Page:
Alfred W N Langrish, Sussex Division RNVR
When war broke out in 1914 Alf was in his late twenties. Being a member of the RNVR he was one of the first men to join the 20-30,000 sailors who had no ship. This group of men became the Royal Naval Division. This division comprised of 2 Naval Brigades and a Brigade of Marines. Alfred became part of the 2nd Brigade, Hood Battalion. Later in 1916 the 1st and 2nd Brigades joined to become the 63rd (RN) Division.
They fought alongside the Army
Although these men were not attached to ships they still followed the Naval traditions of rank and fought alongside the Army in the major theatres of war, including, Antwerp, Gallipoli and in the French trenches. They received Naval pay, which was slightly better than Army pay.
Alfred served in the Gallipoli campaign and fought in the French trenches where he was wounded and taken prisoner in 1918. He was sent to a POW camp in Germany where he recovered from his wound in the camp hospital. Many of the camp prisoners were put to work in the local salt mines. During these months the war ended and he returned home. A note in the local paper:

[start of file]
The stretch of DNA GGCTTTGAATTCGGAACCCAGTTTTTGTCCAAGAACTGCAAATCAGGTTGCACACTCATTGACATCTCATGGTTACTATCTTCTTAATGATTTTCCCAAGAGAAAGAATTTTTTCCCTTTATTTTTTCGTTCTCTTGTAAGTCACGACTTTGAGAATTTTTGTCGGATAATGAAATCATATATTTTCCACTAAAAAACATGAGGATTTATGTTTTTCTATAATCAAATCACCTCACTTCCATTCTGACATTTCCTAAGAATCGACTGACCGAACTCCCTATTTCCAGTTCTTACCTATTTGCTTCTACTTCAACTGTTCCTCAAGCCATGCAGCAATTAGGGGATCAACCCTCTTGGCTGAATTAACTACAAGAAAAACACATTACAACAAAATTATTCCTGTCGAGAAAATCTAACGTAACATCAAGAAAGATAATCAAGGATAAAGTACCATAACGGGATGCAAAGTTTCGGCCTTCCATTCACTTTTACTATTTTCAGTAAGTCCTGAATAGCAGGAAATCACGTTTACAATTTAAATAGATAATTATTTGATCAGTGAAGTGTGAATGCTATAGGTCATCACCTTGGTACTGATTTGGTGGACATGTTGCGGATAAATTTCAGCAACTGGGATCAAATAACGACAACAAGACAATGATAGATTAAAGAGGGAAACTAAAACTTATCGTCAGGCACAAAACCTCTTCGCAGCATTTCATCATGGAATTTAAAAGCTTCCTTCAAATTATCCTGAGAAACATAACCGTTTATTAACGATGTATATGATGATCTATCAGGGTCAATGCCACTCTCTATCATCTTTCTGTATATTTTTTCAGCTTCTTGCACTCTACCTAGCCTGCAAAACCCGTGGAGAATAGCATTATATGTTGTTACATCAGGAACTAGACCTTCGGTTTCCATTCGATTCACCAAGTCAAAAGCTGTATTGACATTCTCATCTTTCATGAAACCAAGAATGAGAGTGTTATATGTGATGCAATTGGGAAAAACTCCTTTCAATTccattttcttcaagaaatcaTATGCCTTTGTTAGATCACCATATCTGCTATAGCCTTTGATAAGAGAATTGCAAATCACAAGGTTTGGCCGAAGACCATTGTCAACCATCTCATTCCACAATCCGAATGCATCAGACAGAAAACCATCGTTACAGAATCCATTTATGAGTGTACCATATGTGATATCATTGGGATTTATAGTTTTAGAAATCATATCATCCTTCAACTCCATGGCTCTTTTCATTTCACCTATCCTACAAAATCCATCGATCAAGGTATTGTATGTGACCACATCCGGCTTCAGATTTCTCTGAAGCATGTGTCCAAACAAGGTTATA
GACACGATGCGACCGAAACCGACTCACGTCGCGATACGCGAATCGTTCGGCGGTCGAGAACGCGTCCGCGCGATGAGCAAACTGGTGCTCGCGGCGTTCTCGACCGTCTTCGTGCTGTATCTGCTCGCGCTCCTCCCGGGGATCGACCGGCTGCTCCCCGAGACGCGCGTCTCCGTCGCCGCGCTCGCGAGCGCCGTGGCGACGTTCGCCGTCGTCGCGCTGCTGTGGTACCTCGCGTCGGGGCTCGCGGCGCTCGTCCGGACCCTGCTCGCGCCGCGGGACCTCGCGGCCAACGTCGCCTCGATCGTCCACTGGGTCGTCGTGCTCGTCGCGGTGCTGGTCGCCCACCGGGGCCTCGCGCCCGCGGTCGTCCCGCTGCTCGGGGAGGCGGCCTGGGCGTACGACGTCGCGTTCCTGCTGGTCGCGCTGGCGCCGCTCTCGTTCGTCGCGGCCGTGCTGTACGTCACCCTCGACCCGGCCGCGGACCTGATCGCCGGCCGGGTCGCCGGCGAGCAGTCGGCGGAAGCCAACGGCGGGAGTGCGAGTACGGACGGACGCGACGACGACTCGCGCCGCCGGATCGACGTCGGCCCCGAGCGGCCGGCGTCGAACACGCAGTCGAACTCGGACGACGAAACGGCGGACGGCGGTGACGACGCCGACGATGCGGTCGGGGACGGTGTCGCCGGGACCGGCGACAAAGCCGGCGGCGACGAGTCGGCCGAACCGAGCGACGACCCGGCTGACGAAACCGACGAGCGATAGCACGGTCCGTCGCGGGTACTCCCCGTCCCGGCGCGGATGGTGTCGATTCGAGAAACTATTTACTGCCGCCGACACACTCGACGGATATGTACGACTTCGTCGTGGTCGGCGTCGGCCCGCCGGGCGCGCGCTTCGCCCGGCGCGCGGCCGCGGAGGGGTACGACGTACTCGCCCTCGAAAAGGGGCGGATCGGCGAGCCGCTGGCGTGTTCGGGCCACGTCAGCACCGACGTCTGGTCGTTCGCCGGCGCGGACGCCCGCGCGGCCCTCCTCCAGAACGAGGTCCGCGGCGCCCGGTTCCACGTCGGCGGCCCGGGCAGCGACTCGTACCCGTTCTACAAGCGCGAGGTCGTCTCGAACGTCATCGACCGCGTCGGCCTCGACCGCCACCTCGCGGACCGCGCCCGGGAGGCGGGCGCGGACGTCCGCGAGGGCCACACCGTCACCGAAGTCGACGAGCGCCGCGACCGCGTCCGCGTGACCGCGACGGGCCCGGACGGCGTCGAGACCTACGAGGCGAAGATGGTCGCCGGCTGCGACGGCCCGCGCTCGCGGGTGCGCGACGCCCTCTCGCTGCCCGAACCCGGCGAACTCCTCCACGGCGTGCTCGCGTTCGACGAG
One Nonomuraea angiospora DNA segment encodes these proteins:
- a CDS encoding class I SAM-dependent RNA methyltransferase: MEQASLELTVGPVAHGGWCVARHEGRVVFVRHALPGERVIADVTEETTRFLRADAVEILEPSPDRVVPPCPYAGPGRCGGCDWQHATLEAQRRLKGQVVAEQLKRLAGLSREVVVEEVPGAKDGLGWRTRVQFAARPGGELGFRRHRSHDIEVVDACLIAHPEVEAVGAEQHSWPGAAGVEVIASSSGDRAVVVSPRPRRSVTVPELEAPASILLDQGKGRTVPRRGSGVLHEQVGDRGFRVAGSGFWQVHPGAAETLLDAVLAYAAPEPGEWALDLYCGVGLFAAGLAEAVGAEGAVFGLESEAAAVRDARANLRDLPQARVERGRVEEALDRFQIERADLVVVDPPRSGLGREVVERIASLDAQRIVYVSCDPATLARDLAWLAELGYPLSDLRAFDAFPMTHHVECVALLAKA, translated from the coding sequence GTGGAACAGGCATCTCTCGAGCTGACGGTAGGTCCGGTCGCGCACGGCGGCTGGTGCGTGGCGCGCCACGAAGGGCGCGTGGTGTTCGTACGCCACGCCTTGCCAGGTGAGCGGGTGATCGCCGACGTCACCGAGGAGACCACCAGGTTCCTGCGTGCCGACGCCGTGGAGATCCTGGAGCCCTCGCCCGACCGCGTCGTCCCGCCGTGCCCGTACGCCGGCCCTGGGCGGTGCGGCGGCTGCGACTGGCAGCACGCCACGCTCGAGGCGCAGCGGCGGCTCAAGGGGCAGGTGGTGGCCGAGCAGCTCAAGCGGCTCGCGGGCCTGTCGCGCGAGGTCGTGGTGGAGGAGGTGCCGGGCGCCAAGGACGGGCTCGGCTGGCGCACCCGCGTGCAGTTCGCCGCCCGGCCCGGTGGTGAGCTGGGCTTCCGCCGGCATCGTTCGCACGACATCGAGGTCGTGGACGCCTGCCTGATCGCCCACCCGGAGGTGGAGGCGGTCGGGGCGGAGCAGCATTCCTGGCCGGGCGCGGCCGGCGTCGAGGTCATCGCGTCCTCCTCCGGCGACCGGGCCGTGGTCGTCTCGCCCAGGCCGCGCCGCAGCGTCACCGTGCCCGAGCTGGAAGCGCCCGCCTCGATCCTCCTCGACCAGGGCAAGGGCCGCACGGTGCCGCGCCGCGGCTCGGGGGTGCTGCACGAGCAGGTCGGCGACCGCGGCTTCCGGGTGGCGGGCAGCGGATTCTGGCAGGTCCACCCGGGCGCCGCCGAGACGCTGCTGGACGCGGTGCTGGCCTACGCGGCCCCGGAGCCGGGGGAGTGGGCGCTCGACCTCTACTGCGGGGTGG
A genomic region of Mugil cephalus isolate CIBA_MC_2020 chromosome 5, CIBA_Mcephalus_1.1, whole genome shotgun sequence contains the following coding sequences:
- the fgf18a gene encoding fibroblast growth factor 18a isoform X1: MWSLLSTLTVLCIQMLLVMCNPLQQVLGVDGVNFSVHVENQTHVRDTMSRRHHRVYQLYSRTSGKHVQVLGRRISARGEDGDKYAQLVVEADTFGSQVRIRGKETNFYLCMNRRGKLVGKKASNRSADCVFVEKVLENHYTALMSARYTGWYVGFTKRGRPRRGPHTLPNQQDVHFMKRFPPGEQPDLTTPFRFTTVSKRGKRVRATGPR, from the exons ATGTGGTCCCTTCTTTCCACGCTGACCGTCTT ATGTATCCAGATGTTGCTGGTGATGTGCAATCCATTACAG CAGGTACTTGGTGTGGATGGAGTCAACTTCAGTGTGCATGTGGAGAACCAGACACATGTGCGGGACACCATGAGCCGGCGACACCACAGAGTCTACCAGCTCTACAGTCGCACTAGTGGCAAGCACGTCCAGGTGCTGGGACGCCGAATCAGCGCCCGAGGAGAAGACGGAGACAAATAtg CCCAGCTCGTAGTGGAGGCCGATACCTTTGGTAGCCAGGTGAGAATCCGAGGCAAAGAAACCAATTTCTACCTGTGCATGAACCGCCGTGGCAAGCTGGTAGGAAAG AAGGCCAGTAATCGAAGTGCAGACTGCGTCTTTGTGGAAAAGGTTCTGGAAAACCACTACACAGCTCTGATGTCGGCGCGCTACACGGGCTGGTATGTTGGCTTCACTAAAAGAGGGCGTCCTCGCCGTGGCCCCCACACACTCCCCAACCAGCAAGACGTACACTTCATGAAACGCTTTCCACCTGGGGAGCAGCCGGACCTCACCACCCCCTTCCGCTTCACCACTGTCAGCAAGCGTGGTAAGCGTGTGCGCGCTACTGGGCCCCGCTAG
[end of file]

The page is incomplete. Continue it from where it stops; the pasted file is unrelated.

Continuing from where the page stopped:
‘Alfred W. N. Langrish, Royal Naval Division, son of Mr and Mrs Langrish, 2 Middle Street, Portslade, has arrived home after 10 months a prisoner of war in Germany’
He also received a letter from BuckinghamPalace wishing him well on his release.
Many sailors and soldiers lost their lives
Like many returning men he didn’t talk about his experiences very much, understandable after the horrors of war. Florence would ask the children not to press him on the subject. However, he did have a picture hung on his wall of the collierRiverClyde being shelled off the Gallipoli beaches as a small memento to the many sailors and soldiers he had fought along side on that disastrous campaign and had lost their lives.
More about his life can be found at ’55 Church Road’ Portslade on this web site.